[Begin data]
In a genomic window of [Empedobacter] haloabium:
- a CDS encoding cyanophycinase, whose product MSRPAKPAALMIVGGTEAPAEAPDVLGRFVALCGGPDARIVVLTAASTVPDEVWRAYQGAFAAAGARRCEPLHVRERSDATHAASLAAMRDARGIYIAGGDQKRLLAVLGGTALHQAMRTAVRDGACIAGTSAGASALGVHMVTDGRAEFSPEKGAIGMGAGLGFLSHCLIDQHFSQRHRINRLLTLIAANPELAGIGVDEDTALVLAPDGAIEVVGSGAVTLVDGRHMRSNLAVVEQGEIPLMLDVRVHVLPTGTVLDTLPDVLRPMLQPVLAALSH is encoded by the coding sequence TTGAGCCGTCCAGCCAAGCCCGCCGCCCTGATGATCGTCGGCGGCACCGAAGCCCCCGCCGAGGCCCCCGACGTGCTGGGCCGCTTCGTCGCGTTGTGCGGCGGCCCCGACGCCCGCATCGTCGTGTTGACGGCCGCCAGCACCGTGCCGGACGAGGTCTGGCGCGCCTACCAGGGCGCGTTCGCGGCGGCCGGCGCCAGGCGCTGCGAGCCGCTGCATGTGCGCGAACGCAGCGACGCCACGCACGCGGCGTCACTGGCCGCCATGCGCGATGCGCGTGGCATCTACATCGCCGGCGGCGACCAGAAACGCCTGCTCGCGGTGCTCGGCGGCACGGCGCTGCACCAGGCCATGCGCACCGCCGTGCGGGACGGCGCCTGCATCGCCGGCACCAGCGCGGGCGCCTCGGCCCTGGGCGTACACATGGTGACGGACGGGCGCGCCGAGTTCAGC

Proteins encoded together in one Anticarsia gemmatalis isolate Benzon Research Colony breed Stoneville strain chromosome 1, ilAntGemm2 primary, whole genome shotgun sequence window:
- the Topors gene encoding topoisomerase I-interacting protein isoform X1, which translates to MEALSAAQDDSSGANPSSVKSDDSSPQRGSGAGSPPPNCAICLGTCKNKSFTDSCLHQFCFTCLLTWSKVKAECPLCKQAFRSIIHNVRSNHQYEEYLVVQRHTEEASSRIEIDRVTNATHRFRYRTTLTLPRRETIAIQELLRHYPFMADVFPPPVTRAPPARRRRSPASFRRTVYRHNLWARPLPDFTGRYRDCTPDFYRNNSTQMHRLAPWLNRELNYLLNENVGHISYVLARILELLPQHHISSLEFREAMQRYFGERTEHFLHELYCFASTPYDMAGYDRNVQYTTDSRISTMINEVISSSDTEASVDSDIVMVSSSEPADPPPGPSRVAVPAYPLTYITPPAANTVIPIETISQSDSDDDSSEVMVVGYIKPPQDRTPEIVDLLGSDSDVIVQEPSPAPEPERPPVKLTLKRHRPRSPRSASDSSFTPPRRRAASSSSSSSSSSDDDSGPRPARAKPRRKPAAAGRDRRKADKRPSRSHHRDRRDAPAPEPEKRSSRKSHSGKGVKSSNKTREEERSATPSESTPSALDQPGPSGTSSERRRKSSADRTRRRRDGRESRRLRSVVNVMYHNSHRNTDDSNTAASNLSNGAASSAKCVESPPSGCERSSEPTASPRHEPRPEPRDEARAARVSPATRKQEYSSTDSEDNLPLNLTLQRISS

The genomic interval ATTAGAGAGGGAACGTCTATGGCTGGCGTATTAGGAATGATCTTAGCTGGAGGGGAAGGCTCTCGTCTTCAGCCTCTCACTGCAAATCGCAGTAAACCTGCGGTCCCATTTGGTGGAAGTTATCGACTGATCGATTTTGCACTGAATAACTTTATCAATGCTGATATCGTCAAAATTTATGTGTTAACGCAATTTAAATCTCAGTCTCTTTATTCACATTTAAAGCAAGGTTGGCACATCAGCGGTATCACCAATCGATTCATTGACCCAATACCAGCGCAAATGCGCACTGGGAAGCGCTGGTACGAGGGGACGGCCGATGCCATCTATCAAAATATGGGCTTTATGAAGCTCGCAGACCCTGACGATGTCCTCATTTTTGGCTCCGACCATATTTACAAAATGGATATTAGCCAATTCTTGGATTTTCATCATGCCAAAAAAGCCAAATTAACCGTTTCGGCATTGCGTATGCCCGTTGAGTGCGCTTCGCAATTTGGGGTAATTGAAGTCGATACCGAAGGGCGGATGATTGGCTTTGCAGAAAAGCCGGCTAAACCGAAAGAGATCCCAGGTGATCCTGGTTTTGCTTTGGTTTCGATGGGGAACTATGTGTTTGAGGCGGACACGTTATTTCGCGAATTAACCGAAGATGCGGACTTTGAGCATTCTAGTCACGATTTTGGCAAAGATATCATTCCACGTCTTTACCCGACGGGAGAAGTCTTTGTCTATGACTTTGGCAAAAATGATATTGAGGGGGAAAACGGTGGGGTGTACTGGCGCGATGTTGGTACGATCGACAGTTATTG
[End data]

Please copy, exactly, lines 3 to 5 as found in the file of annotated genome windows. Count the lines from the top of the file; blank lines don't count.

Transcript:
Proteins encoded together in one Anticarsia gemmatalis isolate Benzon Research Colony breed Stoneville strain chromosome 1, ilAntGemm2 primary, whole genome shotgun sequence window:
- the Topors gene encoding topoisomerase I-interacting protein isoform X1, which translates to MEALSAAQDDSSGANPSSVKSDDSSPQRGSGAGSPPPNCAICLGTCKNKSFTDSCLHQFCFTCLLTWSKVKAECPLCKQAFRSIIHNVRSNHQYEEYLVVQRHTEEASSRIEIDRVTNATHRFRYRTTLTLPRRETIAIQELLRHYPFMADVFPPPVTRAPPARRRRSPASFRRTVYRHNLWARPLPDFTGRYRDCTPDFYRNNSTQMHRLAPWLNRELNYLLNENVGHISYVLARILELLPQHHISSLEFREAMQRYFGERTEHFLHELYCFASTPYDMAGYDRNVQYTTDSRISTMINEVISSSDTEASVDSDIVMVSSSEPADPPPGPSRVAVPAYPLTYITPPAANTVIPIETISQSDSDDDSSEVMVVGYIKPPQDRTPEIVDLLGSDSDVIVQEPSPAPEPERPPVKLTLKRHRPRSPRSASDSSFTPPRRRAASSSSSSSSSSDDDSGPRPARAKPRRKPAAAGRDRRKADKRPSRSHHRDRRDAPAPEPEKRSSRKSHSGKGVKSSNKTREEERSATPSESTPSALDQPGPSGTSSERRRKSSADRTRRRRDGRESRRLRSVVNVMYHNSHRNTDDSNTAASNLSNGAASSAKCVESPPSGCERSSEPTASPRHEPRPEPRDEARAARVSPATRKQEYSSTDSEDNLPLNLTLQRISS

The genomic interval ATTAGAGAGGGAACGTCTATGGCTGGCGTATTAGGAATGATCTTAGCTGGAGGGGAAGGCTCTCGTCTTCAGCCTCTCACTGCAAATCGCAGTAAACCTGCGGTCCCATTTGGTGGAAGTTATCGACTGATCGATTTTGCACTGAATAACTTTATCAATGCTGATATCGTCAAAATTTATGTGTTAACGCAATTTAAATCTCAGTCTCTTTATTCACATTTAAAGCAAGGTTGGCACATCAGCGGTATCACCAATCGATTCATTGACCCAATACCAGCGCAAATGCGCACTGGGAAGCGCTGGTACGAGGGGACGGCCGATGCCATCTATCAAAATATGGGCTTTATGAAGCTCGCAGACCCTGACGATGTCCTCATTTTTGGCTCCGACCATATTTACAAAATGGATATTAGCCAATTCTTGGATTTTCATCATGCCAAAAAAGCCAAATTAACCGTTTCGGCATTGCGTATGCCCGTTGAGTGCGCTTCGCAATTTGGGGTAATTGAAGTCGATACCGAAGGGCGGATGATTGGCTTTGCAGAAAAGCCGGCTAAACCGAAAGAGATCCCAGGTGATCCTGGTTTTGCTTTGGTTTCGATGGGGAACTATGTGTTTGAGGCGGACACGTTATTTCGCGAATTAACCGAAGATGCGGACTTTGAGCATTCTAGTCACGATTTTGGCAAAGATATCATTCCACGTCTTTACCCGACGGGAGAAGTCTTTGTCTATGACTTTGGCAAAAATGATATTGAGGGGGAAAACGGTGGGGTGTACTGGCGCGATGTTGGTACGATCGACAGTTATTG